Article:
News / Europe

Czech Tycoon Emerges as Kingmaker

Circus owner Jaromir Joo, right, holds tiger cub as he congratulates Andrej Babis, leader of ANO movement, Prague, Oct. 26, 2013.
Circus owner Jaromir Joo, right, holds tiger cub as he congratulates Andrej Babis, leader of ANO movement, Prague, Oct. 26, 2013.
Reuters
Czech Social Democrats won a slim victory in a parliamentary election on Saturday but faced a tough task forming a government after a wave of voter anger over sleaze and budget cuts propelled new protest parties into parliament.
 
With most results in, Bohuslav Sobotka's center-left, pro-European Social Democrats had 21 percent of the vote, well short of the 30 percent they had targeted and in need of more than one coalition partner to build a stable government.
 
In an outcome echoing the success of anti-establishment parties elsewhere in Europe such as Beppe Grillo's 5-Star movement in Italy, the big winner was an anti-graft movement ANO (Yes) led by Slovak-born billionaire businessman Andrej Babis.
 
The Slovak-born billionaire and political novice now becomes a king-maker of Czech politics. The mercurial 59-year-old overcame being a non-native Czech speaker and a hazy political program to win 18.7 percent of the vote in the election, just behind the Social Democrats, who garnered a disappointing 20.5 percent.
 
Given rivalries and ill-will among some of the other parties, it seemed the formation of any new government could require the involvement of a candidate whose campaign consisted of a simple message — that he was not a politician.
 
"I would not go into politics if the country functioned normally," Babis told Reuters in an interview last month.
 
"We could be much better off. We used to be among the best European countries before World War Two and we should take advantage of the potential we have."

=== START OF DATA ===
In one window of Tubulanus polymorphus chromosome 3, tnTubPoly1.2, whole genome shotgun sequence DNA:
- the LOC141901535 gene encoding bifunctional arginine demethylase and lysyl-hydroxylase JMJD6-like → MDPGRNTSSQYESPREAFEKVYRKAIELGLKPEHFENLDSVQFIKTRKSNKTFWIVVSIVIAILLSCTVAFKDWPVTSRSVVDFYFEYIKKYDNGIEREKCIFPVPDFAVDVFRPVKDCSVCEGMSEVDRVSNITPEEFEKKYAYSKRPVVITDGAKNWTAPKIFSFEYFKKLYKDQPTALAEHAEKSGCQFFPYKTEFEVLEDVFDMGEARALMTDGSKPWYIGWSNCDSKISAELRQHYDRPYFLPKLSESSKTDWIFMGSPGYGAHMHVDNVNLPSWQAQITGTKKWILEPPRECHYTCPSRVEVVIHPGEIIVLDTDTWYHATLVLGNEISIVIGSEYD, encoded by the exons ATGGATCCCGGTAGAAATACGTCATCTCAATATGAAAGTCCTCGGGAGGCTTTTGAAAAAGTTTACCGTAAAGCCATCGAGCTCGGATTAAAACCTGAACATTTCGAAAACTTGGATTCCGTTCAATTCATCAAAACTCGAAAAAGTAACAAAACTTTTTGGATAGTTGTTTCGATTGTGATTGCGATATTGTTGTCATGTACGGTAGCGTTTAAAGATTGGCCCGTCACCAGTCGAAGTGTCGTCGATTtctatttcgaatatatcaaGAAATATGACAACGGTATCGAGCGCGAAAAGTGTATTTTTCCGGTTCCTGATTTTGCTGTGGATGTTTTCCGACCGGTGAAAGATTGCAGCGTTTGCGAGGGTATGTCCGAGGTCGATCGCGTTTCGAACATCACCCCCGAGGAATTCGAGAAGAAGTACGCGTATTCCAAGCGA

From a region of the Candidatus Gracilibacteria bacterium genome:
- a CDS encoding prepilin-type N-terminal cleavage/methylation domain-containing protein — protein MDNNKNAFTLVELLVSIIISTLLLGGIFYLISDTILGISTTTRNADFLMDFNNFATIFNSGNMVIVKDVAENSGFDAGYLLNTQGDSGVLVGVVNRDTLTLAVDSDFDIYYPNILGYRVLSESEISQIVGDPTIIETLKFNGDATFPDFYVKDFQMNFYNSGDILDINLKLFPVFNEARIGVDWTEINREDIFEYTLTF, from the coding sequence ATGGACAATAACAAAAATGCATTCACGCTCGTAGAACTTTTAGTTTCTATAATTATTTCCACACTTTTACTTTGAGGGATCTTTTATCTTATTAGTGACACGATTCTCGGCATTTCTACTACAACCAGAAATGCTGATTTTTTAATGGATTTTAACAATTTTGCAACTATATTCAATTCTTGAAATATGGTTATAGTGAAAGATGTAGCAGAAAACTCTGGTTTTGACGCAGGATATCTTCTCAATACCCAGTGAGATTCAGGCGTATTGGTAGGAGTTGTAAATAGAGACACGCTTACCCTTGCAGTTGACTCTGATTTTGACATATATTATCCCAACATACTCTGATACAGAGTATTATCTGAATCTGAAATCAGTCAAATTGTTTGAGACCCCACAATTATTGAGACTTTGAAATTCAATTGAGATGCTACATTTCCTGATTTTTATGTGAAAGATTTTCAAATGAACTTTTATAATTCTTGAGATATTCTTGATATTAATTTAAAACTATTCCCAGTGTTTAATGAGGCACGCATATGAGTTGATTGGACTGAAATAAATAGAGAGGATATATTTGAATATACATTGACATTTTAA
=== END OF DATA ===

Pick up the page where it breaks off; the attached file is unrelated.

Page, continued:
Czech voters, tired of a long string of graft scandals that have tarnished the political elite, saw Babis as a self-made man who earned money from business rather than shady public tenders.
 
"He is making the same appeal as [Eurosceptic Frank] Stronach in Austria or [Silvio] Berlusconi in Italy, which is that he is a practical businessman who can get things done, who has done things in life, and who can run the country like a firm," said Sean Hanley, senior lecturer of Slavonic East European Studies at University College London.
 
"He has managed to put himself across as an anti-establishment outsider, but also as fairly moderate and sensible."
 
Yet the wealthy Babis, a former Communist party member, is also an unlikely rallying point for Czechs left behind in a society where the gap between rich and poor has widened since the fall of Communism.
 
Babis first built a career in a Socialist-era chemicals trading firm during the 1980s, which he parlayed into a multi-billion dollar diversified business after the Velvet Revolution of 1989 that swept the Communists from power.
 
His companies employ 28,000 people across central Europe, and had a turnover of $6.91 billion last year. Forbes magazine estimates his net worth at $2 billion.
 
Critics, however, point out that he prospered in the same post-communist environment that he now criticizes. Babis has said he would keep ownership of his firms even if he entered government.
 
An executive familiar with his empire says Babis, a demanding boss who only sleeps a few hours daily, keeps tight control of all of his businesses.